City looks to win budget award for third time

City of Rochelle staff recently submitted their application to the Government Finance Officers Association (GFOA) in an attempt to win the organization’s Distinguished Budget Presentation Award for the third time.

‘It shows that we really are transparent’

ROCHELLE — City of Rochelle staff recently submitted their application to the Government Finance Officers Association (GFOA) in an attempt to win the organization’s Distinguished Budget Presentation Award for the third time. 

The city received the award in 2020 and 2021. It applied for the first time in 2020. City Finance Director Chris Cardott said May 15 that there's 1,297 municipalities in Illinois and 87 of them have won the award. Only 6.7 percent of the communities that have applied have received it.

“I think it's fantastic to have been recognized,” City Manager Jeff Fiegenschuh said. “Because it shows that we really are transparent. I'm very happy because we have a very dedicated staff that spends so much time putting it together.” 

It takes about six months to get a response after submitting the budget award application. The process involves more than just the budget itself and expands to commentary, pictures, goals and information about the community. Cardott said instead of just numbers, the budget award application gives the reader a bigger picture and provides more transparency about the city.

The application is graded by three different reviewers over 14 required points and 27 points altogether. Each point is graded as proficient or above and comments are provided so the city knows what to improve on in the next year.

“It just gives us something to think about and reflect on when we're doing our budget,” Cardott said. “Instead of just looking at, 'Well last year we budgeted $100, so we should probably up that by three percent.' We actually look into why things change and what the trends are. It gives us a better idea of what we're doing and where we're going for future planning."

The award application is put together mostly by Cardott and Industrial Development Manager Peggy Friday. During the first year the city applied, Fiegenschuh said Friday spent about six months altogether working to pull information together from various departments before sending it in.

The city has around a $90 million budget. Each year it starts a new budget on Jan 1. City staff starts work on the next year’s budget in July to make sure it’s balanced and resources are allocated in the best way possible, Fiegenschuh said.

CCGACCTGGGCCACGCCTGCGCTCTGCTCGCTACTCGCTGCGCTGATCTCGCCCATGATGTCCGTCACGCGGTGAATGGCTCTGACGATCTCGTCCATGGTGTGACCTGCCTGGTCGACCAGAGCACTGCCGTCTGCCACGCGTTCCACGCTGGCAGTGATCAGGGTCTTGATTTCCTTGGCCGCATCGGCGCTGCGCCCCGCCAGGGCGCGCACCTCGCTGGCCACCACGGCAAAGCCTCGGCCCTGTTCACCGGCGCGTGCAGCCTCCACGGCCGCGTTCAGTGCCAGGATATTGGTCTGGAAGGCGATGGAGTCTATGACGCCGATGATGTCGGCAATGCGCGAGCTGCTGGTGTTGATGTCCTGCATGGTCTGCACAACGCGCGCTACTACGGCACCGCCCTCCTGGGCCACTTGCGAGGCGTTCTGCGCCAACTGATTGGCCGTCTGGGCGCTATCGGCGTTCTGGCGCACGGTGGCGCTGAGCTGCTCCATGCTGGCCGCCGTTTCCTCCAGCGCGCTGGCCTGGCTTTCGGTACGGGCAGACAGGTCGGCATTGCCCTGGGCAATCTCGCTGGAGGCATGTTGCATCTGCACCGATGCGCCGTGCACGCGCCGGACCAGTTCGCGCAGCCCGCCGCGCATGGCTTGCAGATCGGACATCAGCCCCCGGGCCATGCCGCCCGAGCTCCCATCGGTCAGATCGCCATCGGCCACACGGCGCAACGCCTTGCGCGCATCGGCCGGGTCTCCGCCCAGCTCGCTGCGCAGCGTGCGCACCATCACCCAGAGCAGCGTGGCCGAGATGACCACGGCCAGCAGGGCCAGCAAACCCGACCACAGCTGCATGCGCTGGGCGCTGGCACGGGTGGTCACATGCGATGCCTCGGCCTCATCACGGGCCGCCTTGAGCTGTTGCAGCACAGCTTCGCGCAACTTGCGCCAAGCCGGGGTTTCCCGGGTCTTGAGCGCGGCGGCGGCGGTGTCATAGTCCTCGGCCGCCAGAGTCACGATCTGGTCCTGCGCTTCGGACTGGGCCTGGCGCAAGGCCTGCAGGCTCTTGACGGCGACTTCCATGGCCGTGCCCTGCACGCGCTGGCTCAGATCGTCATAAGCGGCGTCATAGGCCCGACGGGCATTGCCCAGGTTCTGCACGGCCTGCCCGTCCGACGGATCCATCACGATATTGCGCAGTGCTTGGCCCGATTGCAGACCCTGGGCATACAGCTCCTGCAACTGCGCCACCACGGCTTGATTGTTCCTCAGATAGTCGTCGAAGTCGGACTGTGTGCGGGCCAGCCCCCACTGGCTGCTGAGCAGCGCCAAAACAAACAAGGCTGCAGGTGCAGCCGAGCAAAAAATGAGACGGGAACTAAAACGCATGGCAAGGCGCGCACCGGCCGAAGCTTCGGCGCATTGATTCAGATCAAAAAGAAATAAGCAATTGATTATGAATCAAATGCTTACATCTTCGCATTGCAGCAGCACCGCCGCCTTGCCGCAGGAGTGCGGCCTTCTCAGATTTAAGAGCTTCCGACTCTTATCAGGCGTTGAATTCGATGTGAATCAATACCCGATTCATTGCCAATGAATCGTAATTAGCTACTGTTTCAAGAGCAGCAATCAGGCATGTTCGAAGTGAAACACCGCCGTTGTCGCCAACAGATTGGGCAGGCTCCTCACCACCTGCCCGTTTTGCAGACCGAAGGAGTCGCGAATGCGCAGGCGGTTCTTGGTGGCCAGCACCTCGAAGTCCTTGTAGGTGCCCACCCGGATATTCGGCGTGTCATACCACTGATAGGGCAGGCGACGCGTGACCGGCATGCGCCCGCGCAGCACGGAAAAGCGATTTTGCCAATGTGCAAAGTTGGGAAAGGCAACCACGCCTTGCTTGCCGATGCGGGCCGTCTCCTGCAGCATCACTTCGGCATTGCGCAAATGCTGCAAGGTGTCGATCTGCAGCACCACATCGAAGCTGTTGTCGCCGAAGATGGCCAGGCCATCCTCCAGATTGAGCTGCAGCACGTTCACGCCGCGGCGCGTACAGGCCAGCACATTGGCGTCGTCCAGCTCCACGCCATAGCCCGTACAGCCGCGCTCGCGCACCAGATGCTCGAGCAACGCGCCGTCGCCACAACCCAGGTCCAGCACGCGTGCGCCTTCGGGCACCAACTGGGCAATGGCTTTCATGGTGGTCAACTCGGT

The budget preparation process starts with department heads reviewing their past and what they project for the next year and they do a department-specific budget that is reviewed by Cardott and Fiegenschuh and meetings with department heads are held. 

When the entire budget is put together, a committee of the whole meeting is held with the city council, which reviews it as well. A capital improvement plan also goes along with the budget, which projects out 20 years of expenditures showing priorities and funding sources. Approval by the mayor and council comes in December. After that, work starts on the budget award application. 

“Peggy and I work behind the scenes,” Cardott said. “I verify that all the information in our software is correct and that the graphs are correct and it shows what we want to show. She pulls together pictures and Jeff has a 15-page summary we put in there as well. We look through what's coming to council in the future as far as our goals and add that in. It's a lot of work that people don't know about."

Fiegenschuh said the budget is the most important policy document that the mayor and city council approve, due to the fact that nothing can be done without resources of revenue. When using taxpayer money, the city needs to be “very cognisant” of that, and that doesn’t end after the budget is approved, the city manager said.

Revenue must first come in before it can be spent, and every two weeks Fiegenschuh approves a list of bills before it goes to council to be approved. 

“Even though they approved the budget, on the back end they have to approve every expenditure before they make it,” Fiegenschuh said. “So there's a lot of checks and balances. We're always working on the budget. We review it every two weeks even after it's approved and six months later we start working on the new one."

The GFOA Distinguished Budget Presentation Award won last year is available on the city’s site.

“It really does show we're a transparent community, and any question you have on our organization, other organizations we help fund, all of the projects we're doing and all of the goals the mayor and council have set for the community,” Fiegenschuh said. “It's all right there for people to read. It really shows we have nothing to hide. If there's anything you want to know about our organization, it's in that budget award.”

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